David B. Doman, Ph.D., a principal aerospace engineer at the Air Force Research Laboratory and the director of the Control Science Center in the Aerospace Systems Directorate, was presented with a WVU Honorary Degree, Doctor of Science, during Potomac State College (PSC) of West Virginia University’s (WVU) 2016 Commencement. The ceremony was held Saturday, May 7, at 11 a.m. in the Church-McKee Arts Center.
During his 24-year career as a civilian with the U.S. Air Force, he has been responsible for several research, development and flight demonstration projects. With a strong preference for remaining actively engaged in the technical aspects of work, he has made research contributions to a wide range of topics in aerospace engineering including: dynamics and control for reusable launch vehicles, hypersonic aircraft, flapping-wing micro air vehicles, pilot modeling, precision airdrop, and aircraft thermal performance. He has been the author or co-author of more than 160 widely cited scholarly publications and has been awarded four U.S. patents with three more pending.
He has received numerous awards for his research and has been the co-recipient of the top technical awards presented by the Air Force Research Laboratory's Aerospace Systems Directorate and its predecessors. He was awarded the directorate's Dr. Courtland D. Perkins Award in 2000, the General Benjamin D. Foulois Award in 2003 and 2010, and the S. D. Heron Award in 2012. In 2008, he was awarded the Royal Aeronautical Society Silver Medal for his work on control-oriented modeling of air-breathing hypersonic vehicles. In 2010, he was inducted into the WVU Academy of Distinguished Alumni of Aerospace Engineering. In 2011, he received the highest-level award presented by the U.S. Air Force for basic research, the John L. McLucas Award, for contributions to the science of dynamics and control of micro air vehicles. In 2013, he was named an Air Force Research Laboratory Fellow, the highest AFRL honor possible, with only 0.6 percent of the Laboratory's engineers and scientists having been chosen to receive the title. He is also a Fellow of the American Institute of Aeronautics and Astronautics and a Fellow of the Institute of Electrical and Electronics Engineers.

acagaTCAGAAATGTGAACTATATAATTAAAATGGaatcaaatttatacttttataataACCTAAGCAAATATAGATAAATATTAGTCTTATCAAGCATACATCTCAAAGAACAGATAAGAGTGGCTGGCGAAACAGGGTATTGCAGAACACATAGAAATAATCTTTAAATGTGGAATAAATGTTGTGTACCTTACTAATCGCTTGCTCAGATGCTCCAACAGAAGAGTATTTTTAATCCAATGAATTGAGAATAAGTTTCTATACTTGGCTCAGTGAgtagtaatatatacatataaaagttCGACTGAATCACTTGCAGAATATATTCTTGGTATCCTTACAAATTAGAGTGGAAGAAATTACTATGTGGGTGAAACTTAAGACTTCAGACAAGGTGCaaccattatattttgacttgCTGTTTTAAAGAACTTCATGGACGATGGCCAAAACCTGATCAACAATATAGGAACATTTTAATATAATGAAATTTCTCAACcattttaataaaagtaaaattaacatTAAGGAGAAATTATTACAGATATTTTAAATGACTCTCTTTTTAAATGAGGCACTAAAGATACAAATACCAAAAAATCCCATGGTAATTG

Dr. Doman has actively served his local community, WVU and professional engineering societies at the national and international levels. He has recently served on the Visiting Committee of the WVU Department of Mechanical and Aerospace Engineering, as an associate editor for the Journal of Guidance, Control and Dynamics, and as the chair of the Guidance, Navigation and Control Technical Committee of the American Institute of Aeronautics and Astronautics.
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